Josh Cooper’s big adventure

Mimi Kates
Special to The Black Mountain News

Josh Cooper has never been afraid to try something new - or old.

Sporting a handlebar mustache and a black top hat, the 25-year-old cyclist can occasionally be seen downtown perched precariously atop the 46-inch-high wheel of a Penny Farthing.

Popular in the 1890s, this type of bicycle was named for its wheels’ resemblance to a penny and a farthing (two English coins of the time, one large, one small).

Cooper enjoys entertaining passersby, momentarily taking his hands off of the handlebars in order to twist the waxed “handlebars” of his mustache.

The old-style bicycle he rides belongs to Epic Cycles on Sutton Avenue where the walls are decorated with faded photos of vintage bicycles. The shop’s Penny Farthing is a modern replica.

An experienced bike mechanic with a passion for mountain bikes, Cooper landed his position as manager of the store three years ago. But an additional qualification really clinched the job for him.

During his job interview, he asked to try The Penny Farthing. When he mastered the unusual bike easily, Epic Cycles owner Alan Hightower hired him immediately. “They needed someone to ride it, and I was the only one who could stay on the thing,” Cooper said.

He admits to being somewhat of an adrenaline junkie who identifies with Helen Keller’s famous quote that “life is either a daring adventure or nothing.”

No stranger to travel, this young man has seen Tibet, India, Panama, Sweden and Denmark. Cooper loves new places, “but,” he said, “it’s the people you meet along the way that form lasting impressions.”

Hightower supports the young man’s propensity for the open road. “It’s important to chase your dreams,” Hightower said.

Cooper will ride just about anything on wheels: a mountain bike, a Penny Farthing, even a unicycle. He took his Kawasaki dirt bike for a four-week spin in late September 2015, when he embarked on a cross-country trip via the Trans-America Trail with his older brother Moses.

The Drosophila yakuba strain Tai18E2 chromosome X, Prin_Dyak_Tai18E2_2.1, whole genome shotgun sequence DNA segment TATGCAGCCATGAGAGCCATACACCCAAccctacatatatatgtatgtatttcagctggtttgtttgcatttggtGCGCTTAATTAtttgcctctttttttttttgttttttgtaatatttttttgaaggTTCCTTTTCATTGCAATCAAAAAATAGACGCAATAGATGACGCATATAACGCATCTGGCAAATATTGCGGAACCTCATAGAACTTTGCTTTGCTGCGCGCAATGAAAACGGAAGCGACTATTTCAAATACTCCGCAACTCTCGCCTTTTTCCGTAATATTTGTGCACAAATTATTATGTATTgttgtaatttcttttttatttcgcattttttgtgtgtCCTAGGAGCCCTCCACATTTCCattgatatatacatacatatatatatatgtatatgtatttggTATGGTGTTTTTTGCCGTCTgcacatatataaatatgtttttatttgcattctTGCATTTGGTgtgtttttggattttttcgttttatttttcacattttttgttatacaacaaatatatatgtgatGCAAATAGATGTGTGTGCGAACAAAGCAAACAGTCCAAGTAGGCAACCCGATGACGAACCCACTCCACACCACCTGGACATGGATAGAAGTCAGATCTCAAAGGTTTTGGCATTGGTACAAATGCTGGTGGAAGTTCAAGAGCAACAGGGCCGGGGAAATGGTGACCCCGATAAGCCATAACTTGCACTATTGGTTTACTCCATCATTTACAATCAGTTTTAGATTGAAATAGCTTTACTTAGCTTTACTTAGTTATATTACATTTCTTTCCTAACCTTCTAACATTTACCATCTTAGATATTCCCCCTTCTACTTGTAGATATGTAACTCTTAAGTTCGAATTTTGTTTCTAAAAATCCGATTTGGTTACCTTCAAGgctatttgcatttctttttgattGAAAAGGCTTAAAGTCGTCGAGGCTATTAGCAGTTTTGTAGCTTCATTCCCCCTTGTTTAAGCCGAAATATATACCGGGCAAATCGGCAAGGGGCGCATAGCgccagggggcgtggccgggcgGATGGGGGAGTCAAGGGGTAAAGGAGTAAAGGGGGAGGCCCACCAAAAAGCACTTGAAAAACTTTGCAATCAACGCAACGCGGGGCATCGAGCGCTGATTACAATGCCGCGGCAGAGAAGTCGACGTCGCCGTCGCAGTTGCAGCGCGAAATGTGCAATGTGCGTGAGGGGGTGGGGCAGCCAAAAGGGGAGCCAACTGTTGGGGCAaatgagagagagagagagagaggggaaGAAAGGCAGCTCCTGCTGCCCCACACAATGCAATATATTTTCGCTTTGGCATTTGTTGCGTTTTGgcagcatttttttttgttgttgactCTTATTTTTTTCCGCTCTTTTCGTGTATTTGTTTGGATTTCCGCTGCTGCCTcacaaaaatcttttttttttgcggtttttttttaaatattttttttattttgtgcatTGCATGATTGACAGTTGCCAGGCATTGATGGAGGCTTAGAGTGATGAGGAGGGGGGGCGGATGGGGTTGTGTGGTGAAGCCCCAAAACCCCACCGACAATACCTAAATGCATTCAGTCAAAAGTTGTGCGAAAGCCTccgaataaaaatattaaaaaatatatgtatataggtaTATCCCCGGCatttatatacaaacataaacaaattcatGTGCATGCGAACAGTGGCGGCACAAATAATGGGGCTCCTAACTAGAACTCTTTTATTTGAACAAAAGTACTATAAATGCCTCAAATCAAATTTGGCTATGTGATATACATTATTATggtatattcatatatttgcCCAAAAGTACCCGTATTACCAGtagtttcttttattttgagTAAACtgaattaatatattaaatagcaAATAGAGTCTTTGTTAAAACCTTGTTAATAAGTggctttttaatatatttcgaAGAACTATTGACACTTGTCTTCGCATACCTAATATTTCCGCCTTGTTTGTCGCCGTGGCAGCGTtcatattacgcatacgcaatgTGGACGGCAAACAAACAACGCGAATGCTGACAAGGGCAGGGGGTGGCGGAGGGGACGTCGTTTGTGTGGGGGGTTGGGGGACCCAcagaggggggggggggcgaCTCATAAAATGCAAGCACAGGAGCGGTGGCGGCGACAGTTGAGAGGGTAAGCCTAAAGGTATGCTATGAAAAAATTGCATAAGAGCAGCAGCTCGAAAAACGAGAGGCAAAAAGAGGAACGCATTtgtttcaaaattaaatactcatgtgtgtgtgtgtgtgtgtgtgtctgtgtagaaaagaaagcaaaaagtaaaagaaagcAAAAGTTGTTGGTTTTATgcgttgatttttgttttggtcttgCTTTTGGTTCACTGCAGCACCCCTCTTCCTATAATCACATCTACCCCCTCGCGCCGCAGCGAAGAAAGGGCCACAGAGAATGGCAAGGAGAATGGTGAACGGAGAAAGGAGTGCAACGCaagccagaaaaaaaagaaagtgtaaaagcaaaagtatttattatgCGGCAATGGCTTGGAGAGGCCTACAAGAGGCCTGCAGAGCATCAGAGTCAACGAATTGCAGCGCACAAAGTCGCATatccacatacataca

The Trans-Am Trail, as it is commonly called, is a nearly 5,000-mile arduous off-road path. The route includes, “sections of mud, sand, snow and rocks,” according to

Cooper can attest to the mud. One day in Utah, the road was “like glue,” he recalled, and both dirt bikes became immobilized.

The brothers were stranded at 10,000 feet that night. Fortunately, the next morning they were rescued by two hunters. “It took three hours for them to tow us one mile down the hill,” Cooper said. “There was so much mud in the wheels they wouldn’t spin.”

In addition to the mud debacle, mechanical failures were a challenge. Cooper was thankful for his tool box and repair skills, but he had no replacement parts.

“We used a lot of Amazon Prime,” he recalled, “and a lot of ingenuity.”

In San Francisco, the two brothers rode across the Golden Gate Bridge three times. They even dared to venture down Lombard Street, known as the “Crookedest Street in The World” because of its eight hairpin turns.

When Cooper meets people who long to experience similar escapades, he tells them, “You can do this!” Bicycle and motorcycle travel can be inexpensive if you camp out and cook your own food, he said.

In the Black Mountain area, Cooper’s favorite mountain bike trail is Kitsuma, a 10-mile loop that starts near Interstate 40 in Ridgecrest and ascends to the top of Mount Mitchell by way of the Old Toll Road. The route was first used by the Mount Mitchell Railroad and Logging Co. and was converted to a toll road at the end of World War I.

Cooper appreciates Kitsuma’s terrain as well as its history.

“People used to drive their Model Ts up there back in the day,” he said. He stressed the importance of having a capable mountain bike for this trail. There are more than a dozen switchbacks during a climb of more than 3,100 feet, not to mention a “hair-raising descent,” according to “You can’t take your average Walmart bike up there,” Cooper said.

Although he’s been home from the Trans-America trip only since November, Cooper doesn’t intend to stay put for too long. But he will avoid mud on his next excursion - scuba diving in Mexico.

“Embracing the mystery” is what life is all about, Cooper said. He encourages everyone to “get out there and explore.”

For most people, it’s just a matter of taking that first step. “If you buy the ticket, you’ll take the ride,” he said.